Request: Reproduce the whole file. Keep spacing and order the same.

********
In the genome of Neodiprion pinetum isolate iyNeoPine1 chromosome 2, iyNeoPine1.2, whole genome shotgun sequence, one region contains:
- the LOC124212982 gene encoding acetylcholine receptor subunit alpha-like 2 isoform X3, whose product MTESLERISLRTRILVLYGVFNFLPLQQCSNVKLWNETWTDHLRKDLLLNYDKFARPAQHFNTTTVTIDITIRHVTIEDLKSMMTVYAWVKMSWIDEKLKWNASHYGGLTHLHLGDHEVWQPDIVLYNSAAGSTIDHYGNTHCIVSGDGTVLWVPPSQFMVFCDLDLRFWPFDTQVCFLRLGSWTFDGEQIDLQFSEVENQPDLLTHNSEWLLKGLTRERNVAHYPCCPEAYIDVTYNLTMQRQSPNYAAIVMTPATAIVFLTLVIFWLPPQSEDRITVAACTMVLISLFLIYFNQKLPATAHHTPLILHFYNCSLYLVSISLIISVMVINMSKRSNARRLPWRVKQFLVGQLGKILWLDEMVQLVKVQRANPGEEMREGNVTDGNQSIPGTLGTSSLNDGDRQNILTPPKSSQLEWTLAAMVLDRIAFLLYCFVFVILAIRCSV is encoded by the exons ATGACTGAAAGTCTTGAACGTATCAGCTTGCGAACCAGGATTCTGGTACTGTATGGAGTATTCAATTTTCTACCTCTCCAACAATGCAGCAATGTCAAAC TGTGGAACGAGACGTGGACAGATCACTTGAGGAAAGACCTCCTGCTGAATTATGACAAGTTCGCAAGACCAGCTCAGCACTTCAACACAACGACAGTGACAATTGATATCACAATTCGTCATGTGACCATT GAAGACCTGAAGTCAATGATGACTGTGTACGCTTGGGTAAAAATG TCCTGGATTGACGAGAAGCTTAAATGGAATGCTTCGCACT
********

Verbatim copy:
In the genome of Neodiprion pinetum isolate iyNeoPine1 chromosome 2, iyNeoPine1.2, whole genome shotgun sequence, one region contains:
- the LOC124212982 gene encoding acetylcholine receptor subunit alpha-like 2 isoform X3, whose product MTESLERISLRTRILVLYGVFNFLPLQQCSNVKLWNETWTDHLRKDLLLNYDKFARPAQHFNTTTVTIDITIRHVTIEDLKSMMTVYAWVKMSWIDEKLKWNASHYGGLTHLHLGDHEVWQPDIVLYNSAAGSTIDHYGNTHCIVSGDGTVLWVPPSQFMVFCDLDLRFWPFDTQVCFLRLGSWTFDGEQIDLQFSEVENQPDLLTHNSEWLLKGLTRERNVAHYPCCPEAYIDVTYNLTMQRQSPNYAAIVMTPATAIVFLTLVIFWLPPQSEDRITVAACTMVLISLFLIYFNQKLPATAHHTPLILHFYNCSLYLVSISLIISVMVINMSKRSNARRLPWRVKQFLVGQLGKILWLDEMVQLVKVQRANPGEEMREGNVTDGNQSIPGTLGTSSLNDGDRQNILTPPKSSQLEWTLAAMVLDRIAFLLYCFVFVILAIRCSV is encoded by the exons ATGACTGAAAGTCTTGAACGTATCAGCTTGCGAACCAGGATTCTGGTACTGTATGGAGTATTCAATTTTCTACCTCTCCAACAATGCAGCAATGTCAAAC TGTGGAACGAGACGTGGACAGATCACTTGAGGAAAGACCTCCTGCTGAATTATGACAAGTTCGCAAGACCAGCTCAGCACTTCAACACAACGACAGTGACAATTGATATCACAATTCGTCATGTGACCATT GAAGACCTGAAGTCAATGATGACTGTGTACGCTTGGGTAAAAATG TCCTGGATTGACGAGAAGCTTAAATGGAATGCTTCGCACT